Researchers win grant to evaluate innovative “Physical Therapy First” program for orthopaedic care
The SC SmartState Center for Effectiveness Research in Orthopaedics (CERortho) has been awarded a $100,000 grant from the Foundation for Physical Therapy to advance program that has already shown promise in lowering costs and improving outcomes for patients with musculoskeletal issues. The project is led by Chuck Thigpen, director of Observational Research in Orthopaedics for CERortho and a research scientist with ATI Physical Therapy. Team members include CERortho SmartState Endowed Chair John Brooks, assistant professors Melanie Cozad and Cole Chapman, and doctoral student Adam Lutz.
Ranked third among healthcare burdens in the United States, musculoskeletal care is estimated to affect 54 percent of the population, accounting for nearly one in five healthcare visits. Musculoskeletal care exceeds $176 billion in direct healthcare costs and $876 billion in indirect costs annually.
“These costs have continued to rise with no real improvement in patient outcomes potentially due to fragmented, traditional U.S. healthcare models, which tend to use early advanced imaging and multi-modal pharmaceutical prescriptions, despite evidence for marginal outcomes, increased cost, and increased surgical rates specifically with early MRI,” says Thigpen. “Neck, Back, shoulder, hip, and knee pain account for over 80 percent of these diagnoses, with a majority responding to physical therapy, making physical therapists uniquely qualified to spearhead musculoskeletal care with the potential to improve patient outcomes while limiting unneeded medical care.”
This model has been implemented in military and nationalized health systems, resulting in lower healthcare costs and positive patient outcomes. However, there is limited evidence of the effectiveness of a physical-therapy led approach for musculoskeletal patients in the U.S. private arena.
In 2012, Greenville Health System partnered with ATI Physical Therapy and Blue Cross Blue Shield of South Carolina to establish the Back and Neck Program (expanded to include shoulder and knee pain in 2016 and hip pain in 2017) as a pilot study to test this “physical therapy first” model in the private sector. Recent publication of the early results show $1,543 per patient , nearly 50 percent less than those who began their care with a physician referral. These savings increase compared to those who did not enroll in the program. The initial program also yielded high patient satisfaction, significant improvement of outcomes from start of care to discharge, including lower pharmacy, imaging, and physician visit costs.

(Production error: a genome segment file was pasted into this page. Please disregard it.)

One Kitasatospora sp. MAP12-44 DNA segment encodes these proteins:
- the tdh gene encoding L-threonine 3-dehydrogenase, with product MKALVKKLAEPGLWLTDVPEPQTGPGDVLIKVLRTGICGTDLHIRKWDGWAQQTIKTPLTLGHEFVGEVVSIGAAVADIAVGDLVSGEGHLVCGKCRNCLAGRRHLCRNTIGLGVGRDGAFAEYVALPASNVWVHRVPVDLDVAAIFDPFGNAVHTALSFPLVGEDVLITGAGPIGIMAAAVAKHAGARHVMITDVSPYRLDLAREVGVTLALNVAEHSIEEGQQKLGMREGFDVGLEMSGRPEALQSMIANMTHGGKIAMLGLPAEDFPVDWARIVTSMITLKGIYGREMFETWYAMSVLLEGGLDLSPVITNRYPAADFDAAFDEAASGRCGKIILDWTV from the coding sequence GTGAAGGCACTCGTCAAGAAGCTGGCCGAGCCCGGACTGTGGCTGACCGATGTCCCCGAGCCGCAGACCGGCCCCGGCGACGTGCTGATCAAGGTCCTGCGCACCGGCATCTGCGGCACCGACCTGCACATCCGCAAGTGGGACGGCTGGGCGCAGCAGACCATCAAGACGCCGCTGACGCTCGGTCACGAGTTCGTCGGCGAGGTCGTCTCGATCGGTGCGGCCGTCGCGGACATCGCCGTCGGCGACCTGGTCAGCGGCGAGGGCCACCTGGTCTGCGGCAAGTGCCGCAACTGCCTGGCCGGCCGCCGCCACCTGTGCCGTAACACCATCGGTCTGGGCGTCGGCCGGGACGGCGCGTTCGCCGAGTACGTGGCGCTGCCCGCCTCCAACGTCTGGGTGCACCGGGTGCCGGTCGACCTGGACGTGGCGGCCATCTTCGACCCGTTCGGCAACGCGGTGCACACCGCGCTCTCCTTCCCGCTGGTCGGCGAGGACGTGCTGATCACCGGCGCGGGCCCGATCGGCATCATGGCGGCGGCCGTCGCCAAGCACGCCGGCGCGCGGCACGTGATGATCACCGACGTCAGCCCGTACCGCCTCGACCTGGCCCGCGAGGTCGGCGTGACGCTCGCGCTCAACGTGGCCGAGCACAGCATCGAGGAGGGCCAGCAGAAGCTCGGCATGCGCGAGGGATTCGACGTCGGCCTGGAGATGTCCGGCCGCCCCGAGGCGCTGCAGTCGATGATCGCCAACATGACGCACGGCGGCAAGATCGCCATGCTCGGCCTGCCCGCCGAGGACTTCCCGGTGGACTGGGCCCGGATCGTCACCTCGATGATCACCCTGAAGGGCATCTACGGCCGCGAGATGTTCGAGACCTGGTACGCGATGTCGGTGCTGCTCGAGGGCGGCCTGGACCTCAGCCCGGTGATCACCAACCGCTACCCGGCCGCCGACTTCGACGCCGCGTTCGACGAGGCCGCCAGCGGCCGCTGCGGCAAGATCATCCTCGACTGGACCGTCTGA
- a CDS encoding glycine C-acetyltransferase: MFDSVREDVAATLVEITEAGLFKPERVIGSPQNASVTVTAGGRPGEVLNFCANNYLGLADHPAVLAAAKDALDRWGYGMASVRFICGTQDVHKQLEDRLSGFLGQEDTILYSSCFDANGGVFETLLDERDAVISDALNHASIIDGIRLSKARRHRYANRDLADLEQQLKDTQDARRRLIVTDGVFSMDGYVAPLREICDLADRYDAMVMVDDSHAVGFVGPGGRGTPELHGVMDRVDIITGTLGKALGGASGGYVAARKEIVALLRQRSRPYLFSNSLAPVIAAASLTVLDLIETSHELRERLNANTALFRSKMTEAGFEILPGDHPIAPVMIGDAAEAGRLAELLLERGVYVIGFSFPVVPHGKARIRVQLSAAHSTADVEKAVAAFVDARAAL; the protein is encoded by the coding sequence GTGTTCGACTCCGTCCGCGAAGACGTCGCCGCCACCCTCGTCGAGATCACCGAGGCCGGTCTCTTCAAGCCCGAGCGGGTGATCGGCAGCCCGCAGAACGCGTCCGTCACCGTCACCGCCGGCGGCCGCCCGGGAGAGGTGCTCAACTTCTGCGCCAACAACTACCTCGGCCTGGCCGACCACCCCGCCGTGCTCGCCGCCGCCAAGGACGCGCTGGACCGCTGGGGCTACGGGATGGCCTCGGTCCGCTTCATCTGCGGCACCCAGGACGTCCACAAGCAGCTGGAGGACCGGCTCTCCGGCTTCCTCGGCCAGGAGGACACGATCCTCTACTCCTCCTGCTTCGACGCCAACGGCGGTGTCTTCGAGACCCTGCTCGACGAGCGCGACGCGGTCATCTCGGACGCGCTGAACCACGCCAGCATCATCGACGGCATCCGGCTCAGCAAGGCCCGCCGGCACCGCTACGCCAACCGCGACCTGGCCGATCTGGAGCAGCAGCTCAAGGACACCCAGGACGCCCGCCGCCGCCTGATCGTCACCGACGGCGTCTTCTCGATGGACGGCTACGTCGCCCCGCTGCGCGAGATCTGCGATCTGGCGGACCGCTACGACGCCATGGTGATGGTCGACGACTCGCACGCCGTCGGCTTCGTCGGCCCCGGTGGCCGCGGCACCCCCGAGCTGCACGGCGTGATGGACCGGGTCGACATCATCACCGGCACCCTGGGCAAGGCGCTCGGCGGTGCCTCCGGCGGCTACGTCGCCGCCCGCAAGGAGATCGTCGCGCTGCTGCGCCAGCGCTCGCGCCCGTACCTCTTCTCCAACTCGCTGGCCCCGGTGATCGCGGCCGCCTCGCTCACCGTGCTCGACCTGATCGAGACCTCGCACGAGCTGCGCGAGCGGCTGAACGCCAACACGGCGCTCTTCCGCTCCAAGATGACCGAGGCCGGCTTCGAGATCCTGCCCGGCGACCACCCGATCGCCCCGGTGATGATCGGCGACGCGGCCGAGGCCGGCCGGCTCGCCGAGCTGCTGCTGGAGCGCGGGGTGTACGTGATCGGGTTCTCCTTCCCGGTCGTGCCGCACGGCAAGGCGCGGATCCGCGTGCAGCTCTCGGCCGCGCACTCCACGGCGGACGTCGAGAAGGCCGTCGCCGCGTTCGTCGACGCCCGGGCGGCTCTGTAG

Since its inception, the program has grown from four clinics and 15 physical therapists to 16 clinics and 150 physical therapists and has been renamed (Musculoskeletal (MSK) Program) to reflect the variety of issues it has expanded to address. The MSK program provides an appointment with a physical therapist within 47 hours at one of 16 ATI Therapy locations throughout the Greenville region for GHS employees and beneficiaries without referral (though referrals are also permitted) with only a $20 co-payment.
Thigpen and his team will use the Magistro Family Foundation Research Grant from the Physical Therapy Foundation to conduct a comprehensive evaluation of the program over a two-year period. Collaborating with the same partners, as well as Steadman Hawkins Clinics of the Carolinas, the researchers will collect a variety of data, comparing musculoskeletal patients who have enrolled in the program to those who use alternate approaches to resolving their musculoskeletal complaints.
“We believe this study will provide payers, employers and other key stakeholders with important results to guide the evolution of this model,” says Thigpen. “Additionally, insights gained through this study will influence these new models and provide evidence to implement a scalable, best practice model the private arena.”
FOR IMMEDIATE RELEASE
July 17, 2019
APTA: Emilio J. Rouco 703-706-3393 Schmidt Public Affairs: Ellen Almond 703.548.1163
Physical Therapy Groups Release Roadmap to Create Benchmarks for High-Quality, Value-Based Care
New report designed to help improve patients’ quality of care and establish baseline metrics for determining the value of physical therapy
Alexandria, VA –– Today a group of physical therapy stakeholders – making up the Physical Therapy Industry (PTI) Outcome Workgroup – released a new report that establishes benchmarks of quality care in the field of physical therapy. As the first report of its kind, the results provide physical therapists (PTs) with key insights into the delivery of high-value care while also helping policymakers and payers better determine the value of PT services provided to millions of Americans every year.